China has already accomplished many of its “Made in China 2025 targets,” such as number of approved patents (1.1 vs 1.1 2025 goal) and broadband network coverage (86.1% vs 82% 2025 goal). 

The government is shifting its focus to new infrastructure like 5G cellular networks, an ultra-high voltage grid, software, biotech, semiconductors, and higher-end components. Urbanization will remain a key focal point, but the Plan will emphasize the development of the surrounding suburbs and satellites of major cities rather than further densification of downtown areas. 

China has prioritized technology innovation in the last decade, as it sought to upgrade the industrial sector and move up the global value chain. But technology security and independence have become ever more urgent, with the U.S. banning most component supplies (license now required) to Chinese companies such as Huawei and ZTE. That effective embargo threatens to choke the nation's technology supply-chain.

China’s economy must "make breakthroughs" and "win the critical battle of" key technologies, President Xi stated in August to a group of experts advising the new Plan. In September, the National Development and Reform Commission (NDRC) issued guidelines on investing in "strategic emerging industries" such as 5G, semiconductors and biotechnology.  Tax breaks, state-led investment and research funding will likely be offered to businesses in key sectors such as semiconductors, especially considering the U.S. embargo against Huawei.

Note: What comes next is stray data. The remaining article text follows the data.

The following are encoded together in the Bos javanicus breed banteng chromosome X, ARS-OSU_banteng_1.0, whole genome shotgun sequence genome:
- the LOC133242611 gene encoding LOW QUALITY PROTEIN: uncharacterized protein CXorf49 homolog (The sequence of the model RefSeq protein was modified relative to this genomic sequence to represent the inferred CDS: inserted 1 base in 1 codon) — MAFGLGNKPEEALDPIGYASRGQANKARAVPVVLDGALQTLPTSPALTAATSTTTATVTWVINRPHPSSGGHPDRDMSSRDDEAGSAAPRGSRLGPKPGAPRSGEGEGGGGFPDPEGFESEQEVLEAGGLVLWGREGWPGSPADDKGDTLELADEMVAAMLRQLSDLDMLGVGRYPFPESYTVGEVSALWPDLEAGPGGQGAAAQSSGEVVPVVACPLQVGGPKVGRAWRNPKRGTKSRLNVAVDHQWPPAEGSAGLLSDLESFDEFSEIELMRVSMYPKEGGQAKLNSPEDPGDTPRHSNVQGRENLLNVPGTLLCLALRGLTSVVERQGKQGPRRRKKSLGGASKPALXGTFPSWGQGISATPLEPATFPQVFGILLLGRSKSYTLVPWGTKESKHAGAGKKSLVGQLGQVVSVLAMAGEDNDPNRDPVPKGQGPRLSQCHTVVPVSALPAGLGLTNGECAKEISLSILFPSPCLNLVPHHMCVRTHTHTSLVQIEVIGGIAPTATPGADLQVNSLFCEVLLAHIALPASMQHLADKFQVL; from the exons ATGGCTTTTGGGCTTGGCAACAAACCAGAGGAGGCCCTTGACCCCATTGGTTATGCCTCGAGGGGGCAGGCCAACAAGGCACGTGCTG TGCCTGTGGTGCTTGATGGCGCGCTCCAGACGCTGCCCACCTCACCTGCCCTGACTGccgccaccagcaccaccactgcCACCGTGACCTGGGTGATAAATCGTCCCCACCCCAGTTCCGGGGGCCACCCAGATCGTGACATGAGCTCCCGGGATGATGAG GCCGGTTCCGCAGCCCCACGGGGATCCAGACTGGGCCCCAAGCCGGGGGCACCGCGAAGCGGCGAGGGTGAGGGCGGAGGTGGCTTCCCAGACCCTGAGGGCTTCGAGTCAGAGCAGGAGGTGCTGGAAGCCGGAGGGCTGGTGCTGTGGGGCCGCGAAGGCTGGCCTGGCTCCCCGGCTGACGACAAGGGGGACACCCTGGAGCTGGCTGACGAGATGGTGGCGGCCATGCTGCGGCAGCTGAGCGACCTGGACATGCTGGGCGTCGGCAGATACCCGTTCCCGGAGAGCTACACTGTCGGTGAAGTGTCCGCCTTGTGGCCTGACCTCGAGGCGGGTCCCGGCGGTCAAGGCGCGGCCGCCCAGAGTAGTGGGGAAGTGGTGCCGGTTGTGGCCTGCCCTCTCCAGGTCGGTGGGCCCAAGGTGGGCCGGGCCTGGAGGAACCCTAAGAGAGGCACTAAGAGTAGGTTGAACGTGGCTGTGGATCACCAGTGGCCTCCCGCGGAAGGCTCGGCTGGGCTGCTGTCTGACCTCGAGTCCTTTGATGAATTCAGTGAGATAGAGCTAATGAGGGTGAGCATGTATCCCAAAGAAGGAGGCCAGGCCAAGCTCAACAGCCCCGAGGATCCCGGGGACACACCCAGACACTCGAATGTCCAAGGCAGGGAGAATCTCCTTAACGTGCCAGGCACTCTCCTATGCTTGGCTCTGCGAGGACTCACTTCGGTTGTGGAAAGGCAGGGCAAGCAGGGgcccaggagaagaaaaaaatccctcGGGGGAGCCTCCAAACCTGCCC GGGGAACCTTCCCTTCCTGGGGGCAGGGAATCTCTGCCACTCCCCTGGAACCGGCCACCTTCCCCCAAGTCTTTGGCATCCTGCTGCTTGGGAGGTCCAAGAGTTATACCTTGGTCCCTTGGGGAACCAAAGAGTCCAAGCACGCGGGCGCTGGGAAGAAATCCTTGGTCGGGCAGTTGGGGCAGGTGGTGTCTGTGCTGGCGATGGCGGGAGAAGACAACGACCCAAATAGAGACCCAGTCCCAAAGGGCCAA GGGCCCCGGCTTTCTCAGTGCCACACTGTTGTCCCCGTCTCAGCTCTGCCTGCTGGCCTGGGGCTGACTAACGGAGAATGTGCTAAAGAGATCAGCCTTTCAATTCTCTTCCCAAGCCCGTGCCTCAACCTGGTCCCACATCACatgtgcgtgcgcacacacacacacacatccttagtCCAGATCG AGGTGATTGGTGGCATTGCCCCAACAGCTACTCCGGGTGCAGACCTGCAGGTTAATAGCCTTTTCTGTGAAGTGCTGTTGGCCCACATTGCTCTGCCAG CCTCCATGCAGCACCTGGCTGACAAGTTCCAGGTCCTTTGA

Unfavorable Views of China Reach New All Time High:

Views of China have grown more negative in recent years across many advanced economies, and unfavorable opinion has soared over the past year, a new 14-country Pew Research Center survey shows.

A majority in each of the surveyed countries has an unfavorable opinion of China. And in Australia, the United Kingdom, Germany, the Netherlands, Sweden, the United States, South Korea, Spain and Canada, negative views have reached their highest points since the Center began polling on this topic more than a decade ago.


With another five months to go before its official release, it is perhaps too early to compare the next Five-Year Plan with previous Plans. However, the challenges China faces in the next five years have undoubtedly grown much bigger than before.  They include: high leverage (China's total debt/GDP ratio will rise from 231% in 2015 to 284% this year), supply chain disruptions (largely due to U.S. sanctions/tariffs and higher priced labor), and the global political environment (especially the icy U.S.-China relationship)

China has yet to develop a coherent storyline to convince the rest of the world of its peaceful ascendance, which could become more problematic with its growing economic influence.


Be well, stay safe and calm, good luck and till next time…….


The Curmudgeon

Follow the Curmudgeon on Twitter @ajwdct247

Curmudgeon is a retired investment professional.  He has been involved in financial markets since 1968 (yes, he cut his teeth on the 1968-1974 bear market), became an SEC Registered Investment Advisor in 1995, and received the Chartered Financial Analyst designation from AIMR (now CFA Institute) in 1996.  He managed hedged equity and alternative (non-correlated) investment accounts for clients from 1992-2005.

Victor Sperandeo is a historian, economist and financial innovator who has re-invented himself and the companies he's owned (since 1971) to profit in the ever changing and arcane world of markets, economies and government policies.  Victor started his Wall Street career in 1966 and began trading for a living in 1968. As President and CEO of Alpha Financial Technologies LLC, Sperandeo oversees the firm's research and development platform, which is used to create innovative solutions for different futures markets, risk parameters and other factors.